On Wednesday morning, Pakistani education advocate Malala Yousafzai won the Nobel Peace Prize.
The 17-year-old activist — the youngest winner of the Peace Prize in the Nobel Committee's more than 100-year-long history — split the award with Indian children's rights advocate Kailash Satyarthi. She was first nominated for the prize last year and has been a perennial contender since the Pakistani Taliban first shot her in the head two years ago for encouraging young girls to attend school.
Pakistani Prime Minister Nawaz Sharif and Indian Prime Minister Narendra Modi were quick to praise the young award winner.
"She is (the) pride of Pakistan, she has made her countrymen proud," Shareef is quoted as saying in a statement from his office. "Her achievement is unparalleled and unequaled. ... Girls and boys of the world should take lead from her struggle and commitment."
And Modi tweeted:
Both Yousafzai and Satyarthi also tried to capitalize on their awards to ease the tensions that have been escalating between the two nuclear-armed neighbors in recent days. AFP reported that Yousafzai had invited both Sharif and Modi to attend the Nobel ceremony.
However, not everyone was pleased with the committee's decision. Tariq Khattak, a former editor at the Pakistan Observer, doesn't think that Malala deserved the award.
"I condemn this decision in the strongest possible words," he told the BBC Newshour. "It's a political decision, a motivated one, and a conspiracy to invoke [sic] people in the Muslim countries. And the father of Malala and Malala have done nothing at all. Her father is a good salesman, that's it. And the daughter has also become a salesgirl. And they are dancing on the tunes of West.
"Their appearance is like Pakistanis or Muslims, that's all — only appearances. Otherwise they are tools or puppets of the west. They should not have been given any award. They don't deserve anything."
He went on to question whether she was really shot: "How can they miss a girl from point blank range or a few feet and then she survives?" When pressed for why he didn't believe the story, Khattak said: "Why — when she traveled to UK and the hospital release her picture, there were no marks at all of her bullet wound?"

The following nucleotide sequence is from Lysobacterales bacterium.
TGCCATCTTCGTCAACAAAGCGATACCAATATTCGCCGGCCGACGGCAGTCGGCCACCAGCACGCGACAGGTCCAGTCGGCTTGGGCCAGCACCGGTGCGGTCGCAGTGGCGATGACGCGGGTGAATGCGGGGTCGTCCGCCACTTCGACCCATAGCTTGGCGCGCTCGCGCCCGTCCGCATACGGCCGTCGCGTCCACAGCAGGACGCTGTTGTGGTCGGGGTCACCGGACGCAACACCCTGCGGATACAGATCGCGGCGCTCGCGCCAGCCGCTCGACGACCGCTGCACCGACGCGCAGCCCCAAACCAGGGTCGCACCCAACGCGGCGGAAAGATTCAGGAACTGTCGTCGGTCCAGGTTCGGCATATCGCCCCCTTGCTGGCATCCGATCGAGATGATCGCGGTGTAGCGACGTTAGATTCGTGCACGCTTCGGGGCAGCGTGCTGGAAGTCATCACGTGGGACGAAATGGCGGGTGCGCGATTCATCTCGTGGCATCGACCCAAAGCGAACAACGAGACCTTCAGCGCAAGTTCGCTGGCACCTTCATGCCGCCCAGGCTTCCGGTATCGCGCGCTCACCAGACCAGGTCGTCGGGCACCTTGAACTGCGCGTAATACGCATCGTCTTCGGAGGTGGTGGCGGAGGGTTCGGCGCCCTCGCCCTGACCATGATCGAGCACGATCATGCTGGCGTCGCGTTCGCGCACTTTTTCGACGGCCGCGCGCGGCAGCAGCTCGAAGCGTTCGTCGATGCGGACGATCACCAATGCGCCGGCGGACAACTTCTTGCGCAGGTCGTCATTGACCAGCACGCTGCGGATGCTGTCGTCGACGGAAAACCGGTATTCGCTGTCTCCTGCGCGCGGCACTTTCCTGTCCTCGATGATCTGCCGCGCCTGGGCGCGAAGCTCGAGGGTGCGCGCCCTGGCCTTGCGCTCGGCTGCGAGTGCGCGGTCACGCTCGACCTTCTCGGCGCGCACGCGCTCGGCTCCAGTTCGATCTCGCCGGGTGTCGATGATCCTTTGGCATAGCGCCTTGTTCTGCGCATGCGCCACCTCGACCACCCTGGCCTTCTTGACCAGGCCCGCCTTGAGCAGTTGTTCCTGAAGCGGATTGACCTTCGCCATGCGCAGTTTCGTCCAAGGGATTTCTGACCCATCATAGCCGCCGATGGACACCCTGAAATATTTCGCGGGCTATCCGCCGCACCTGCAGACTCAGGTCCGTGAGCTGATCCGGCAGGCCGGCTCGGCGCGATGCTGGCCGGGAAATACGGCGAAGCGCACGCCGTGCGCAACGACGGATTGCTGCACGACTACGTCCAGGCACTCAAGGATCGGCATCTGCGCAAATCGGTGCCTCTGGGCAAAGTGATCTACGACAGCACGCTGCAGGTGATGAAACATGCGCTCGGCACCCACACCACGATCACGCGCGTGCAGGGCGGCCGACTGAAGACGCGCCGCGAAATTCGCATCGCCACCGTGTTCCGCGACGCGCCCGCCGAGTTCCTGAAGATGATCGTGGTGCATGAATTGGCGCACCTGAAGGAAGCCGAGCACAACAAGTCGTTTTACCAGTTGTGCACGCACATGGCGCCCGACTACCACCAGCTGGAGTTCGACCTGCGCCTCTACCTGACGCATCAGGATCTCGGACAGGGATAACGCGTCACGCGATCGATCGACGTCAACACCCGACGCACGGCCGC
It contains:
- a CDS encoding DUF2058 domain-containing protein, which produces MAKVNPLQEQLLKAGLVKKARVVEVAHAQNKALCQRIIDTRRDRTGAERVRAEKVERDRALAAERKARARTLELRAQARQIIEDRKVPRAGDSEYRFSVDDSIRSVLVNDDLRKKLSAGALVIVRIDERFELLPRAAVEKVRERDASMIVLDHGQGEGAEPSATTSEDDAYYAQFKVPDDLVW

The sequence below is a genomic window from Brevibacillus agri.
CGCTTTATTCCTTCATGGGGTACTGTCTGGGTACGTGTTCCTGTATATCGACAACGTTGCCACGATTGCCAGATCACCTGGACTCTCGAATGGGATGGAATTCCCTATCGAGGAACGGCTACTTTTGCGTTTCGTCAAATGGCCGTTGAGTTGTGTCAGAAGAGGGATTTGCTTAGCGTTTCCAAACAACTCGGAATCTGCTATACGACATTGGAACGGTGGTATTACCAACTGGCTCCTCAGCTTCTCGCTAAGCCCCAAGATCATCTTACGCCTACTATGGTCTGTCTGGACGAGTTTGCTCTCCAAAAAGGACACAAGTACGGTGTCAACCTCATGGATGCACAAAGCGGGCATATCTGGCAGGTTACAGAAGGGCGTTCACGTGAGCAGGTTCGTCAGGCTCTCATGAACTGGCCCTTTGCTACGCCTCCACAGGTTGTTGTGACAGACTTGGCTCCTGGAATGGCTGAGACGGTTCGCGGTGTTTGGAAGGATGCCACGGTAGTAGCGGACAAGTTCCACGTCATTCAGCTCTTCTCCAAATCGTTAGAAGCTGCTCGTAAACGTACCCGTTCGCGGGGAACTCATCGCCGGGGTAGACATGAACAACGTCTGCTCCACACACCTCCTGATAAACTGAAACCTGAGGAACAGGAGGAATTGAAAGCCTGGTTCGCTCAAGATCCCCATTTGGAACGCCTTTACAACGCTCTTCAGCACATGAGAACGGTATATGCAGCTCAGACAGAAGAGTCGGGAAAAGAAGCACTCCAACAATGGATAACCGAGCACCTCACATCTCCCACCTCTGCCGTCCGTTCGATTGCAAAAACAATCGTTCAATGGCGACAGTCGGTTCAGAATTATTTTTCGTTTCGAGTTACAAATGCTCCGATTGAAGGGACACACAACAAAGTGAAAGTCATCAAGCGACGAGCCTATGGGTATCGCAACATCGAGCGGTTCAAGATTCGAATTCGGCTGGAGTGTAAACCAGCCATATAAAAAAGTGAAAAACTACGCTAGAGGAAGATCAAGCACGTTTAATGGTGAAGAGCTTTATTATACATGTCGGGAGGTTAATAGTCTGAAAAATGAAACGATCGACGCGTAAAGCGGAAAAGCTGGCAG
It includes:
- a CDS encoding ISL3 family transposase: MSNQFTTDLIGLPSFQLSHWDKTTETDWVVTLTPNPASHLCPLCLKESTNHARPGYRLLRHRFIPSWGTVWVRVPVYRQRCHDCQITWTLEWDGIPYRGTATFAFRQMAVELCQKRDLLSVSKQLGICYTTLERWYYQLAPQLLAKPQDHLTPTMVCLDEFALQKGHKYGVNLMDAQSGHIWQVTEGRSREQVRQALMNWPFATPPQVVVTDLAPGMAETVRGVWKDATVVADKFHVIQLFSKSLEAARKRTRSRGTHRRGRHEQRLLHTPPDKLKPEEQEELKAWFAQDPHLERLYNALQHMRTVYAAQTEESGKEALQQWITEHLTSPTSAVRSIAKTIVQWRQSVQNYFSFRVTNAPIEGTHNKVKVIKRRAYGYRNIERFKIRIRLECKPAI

"She is a girl — a normal, useless type of a girl," Khattak said. "She's nothing special, nothing in her is special at all except they are selling what the West would buy happily." He went on to say he believed Yousafzai was "spying for the West."
Sadly, Khattak isn't alone in promoting conspiracy theories about Yousafzai.
From conservative members of Pakistani society being upset that Yousafzai was upending traditional separations between boys and girls' educations to broader concerns about the United States' policies toward Pakistan, these sorts of theories have gained a lot of ground in Pakistan. Last year, Maulana Gul Naseeb, a prominent figure in the JUI-F, one of Pakistan's leading religious political parties, said: "America created Malala in order to promote their own culture of nudity and to defame Pakistan around the world."
Shiza Shadid, who co-founded the Malala Fund, told an audience in Aspen, Colorado, last year that in the months after Yousafzai came forward to speak out about her attack that the narrative in Pakistan soon shifted from support to promoting the idea that she was a CIA agent and the entire thing was staged.
"I don't think it would be far-fetched to say that the majority of Pakistanis now believe that Malala is a conspiracy," Shadid said. "And I think the tragedy of the story is that this is a girl who gave her heart and soul, her life, to Pakistan, still continues to do so, is loved everywhere, and will continue to fight for girls in Pakistan."
Khattak is a former employee of the newspaper, the Pakistan Observer says.